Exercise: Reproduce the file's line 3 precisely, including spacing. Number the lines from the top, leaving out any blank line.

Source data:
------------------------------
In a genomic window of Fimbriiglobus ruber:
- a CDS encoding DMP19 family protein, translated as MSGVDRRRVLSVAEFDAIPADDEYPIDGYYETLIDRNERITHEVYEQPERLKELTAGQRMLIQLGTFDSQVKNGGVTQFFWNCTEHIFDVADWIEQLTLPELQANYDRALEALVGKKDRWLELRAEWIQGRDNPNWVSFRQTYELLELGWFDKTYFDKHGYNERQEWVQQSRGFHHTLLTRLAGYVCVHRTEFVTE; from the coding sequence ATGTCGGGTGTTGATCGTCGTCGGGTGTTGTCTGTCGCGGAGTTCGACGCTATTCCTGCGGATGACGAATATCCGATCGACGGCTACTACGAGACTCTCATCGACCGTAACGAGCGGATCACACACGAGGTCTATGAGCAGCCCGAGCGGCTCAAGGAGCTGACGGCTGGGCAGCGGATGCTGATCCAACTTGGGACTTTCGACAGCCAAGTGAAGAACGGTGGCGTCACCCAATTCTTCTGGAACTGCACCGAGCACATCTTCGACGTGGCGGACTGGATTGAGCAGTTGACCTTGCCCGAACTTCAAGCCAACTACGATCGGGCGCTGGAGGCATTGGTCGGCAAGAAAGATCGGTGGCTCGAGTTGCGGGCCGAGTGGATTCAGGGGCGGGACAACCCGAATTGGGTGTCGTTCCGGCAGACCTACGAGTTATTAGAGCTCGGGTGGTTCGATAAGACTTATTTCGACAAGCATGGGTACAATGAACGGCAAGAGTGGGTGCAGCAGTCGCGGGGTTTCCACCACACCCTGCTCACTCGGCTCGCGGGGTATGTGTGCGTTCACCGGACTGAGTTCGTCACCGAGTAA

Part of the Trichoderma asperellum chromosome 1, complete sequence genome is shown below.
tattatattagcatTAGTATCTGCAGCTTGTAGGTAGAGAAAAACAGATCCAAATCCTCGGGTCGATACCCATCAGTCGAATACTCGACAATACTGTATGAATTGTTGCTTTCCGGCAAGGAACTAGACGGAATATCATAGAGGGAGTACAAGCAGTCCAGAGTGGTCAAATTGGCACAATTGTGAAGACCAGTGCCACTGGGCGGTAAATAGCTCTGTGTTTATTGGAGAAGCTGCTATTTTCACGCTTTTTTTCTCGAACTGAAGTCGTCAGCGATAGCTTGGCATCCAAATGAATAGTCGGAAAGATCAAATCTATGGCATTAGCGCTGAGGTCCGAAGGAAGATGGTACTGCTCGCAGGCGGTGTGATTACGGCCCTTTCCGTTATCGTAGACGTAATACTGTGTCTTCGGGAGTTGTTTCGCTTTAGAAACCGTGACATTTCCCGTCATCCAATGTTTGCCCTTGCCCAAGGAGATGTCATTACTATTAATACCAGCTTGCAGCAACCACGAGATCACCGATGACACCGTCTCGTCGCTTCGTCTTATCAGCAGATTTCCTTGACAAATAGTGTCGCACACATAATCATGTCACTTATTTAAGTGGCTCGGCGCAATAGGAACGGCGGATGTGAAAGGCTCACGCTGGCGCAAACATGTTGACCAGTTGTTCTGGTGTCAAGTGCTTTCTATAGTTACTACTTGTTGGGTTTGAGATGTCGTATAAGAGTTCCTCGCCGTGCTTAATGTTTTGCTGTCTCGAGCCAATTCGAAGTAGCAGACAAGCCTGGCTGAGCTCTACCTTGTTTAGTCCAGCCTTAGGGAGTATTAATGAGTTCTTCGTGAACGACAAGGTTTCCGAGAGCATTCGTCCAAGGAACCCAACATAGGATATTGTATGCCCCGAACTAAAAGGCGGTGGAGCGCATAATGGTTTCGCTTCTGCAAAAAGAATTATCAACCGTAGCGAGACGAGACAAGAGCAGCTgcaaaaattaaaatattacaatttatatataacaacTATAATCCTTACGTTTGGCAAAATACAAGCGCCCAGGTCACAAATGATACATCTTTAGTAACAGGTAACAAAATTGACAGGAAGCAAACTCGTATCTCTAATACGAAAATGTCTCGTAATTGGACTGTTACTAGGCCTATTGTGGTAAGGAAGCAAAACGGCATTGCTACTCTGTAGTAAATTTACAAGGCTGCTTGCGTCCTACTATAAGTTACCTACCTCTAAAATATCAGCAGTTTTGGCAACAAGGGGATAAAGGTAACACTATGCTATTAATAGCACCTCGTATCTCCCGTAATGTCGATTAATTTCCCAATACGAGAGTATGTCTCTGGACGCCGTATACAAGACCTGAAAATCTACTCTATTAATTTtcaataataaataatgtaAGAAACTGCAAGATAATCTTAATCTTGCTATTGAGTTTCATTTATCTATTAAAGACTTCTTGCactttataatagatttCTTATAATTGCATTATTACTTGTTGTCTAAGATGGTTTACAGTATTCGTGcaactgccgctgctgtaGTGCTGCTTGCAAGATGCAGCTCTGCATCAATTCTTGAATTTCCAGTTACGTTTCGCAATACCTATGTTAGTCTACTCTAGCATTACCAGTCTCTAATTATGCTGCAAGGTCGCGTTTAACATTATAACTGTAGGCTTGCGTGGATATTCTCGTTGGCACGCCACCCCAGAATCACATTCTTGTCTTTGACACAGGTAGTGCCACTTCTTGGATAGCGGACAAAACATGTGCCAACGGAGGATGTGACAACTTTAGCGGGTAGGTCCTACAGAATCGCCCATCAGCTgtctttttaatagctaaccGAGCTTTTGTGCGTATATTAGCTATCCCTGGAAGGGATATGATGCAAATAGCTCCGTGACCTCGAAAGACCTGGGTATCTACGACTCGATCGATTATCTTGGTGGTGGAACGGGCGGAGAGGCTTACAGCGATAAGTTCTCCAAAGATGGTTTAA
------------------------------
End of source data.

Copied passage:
Part of the Trichoderma asperellum chromosome 1, complete sequence genome is shown below.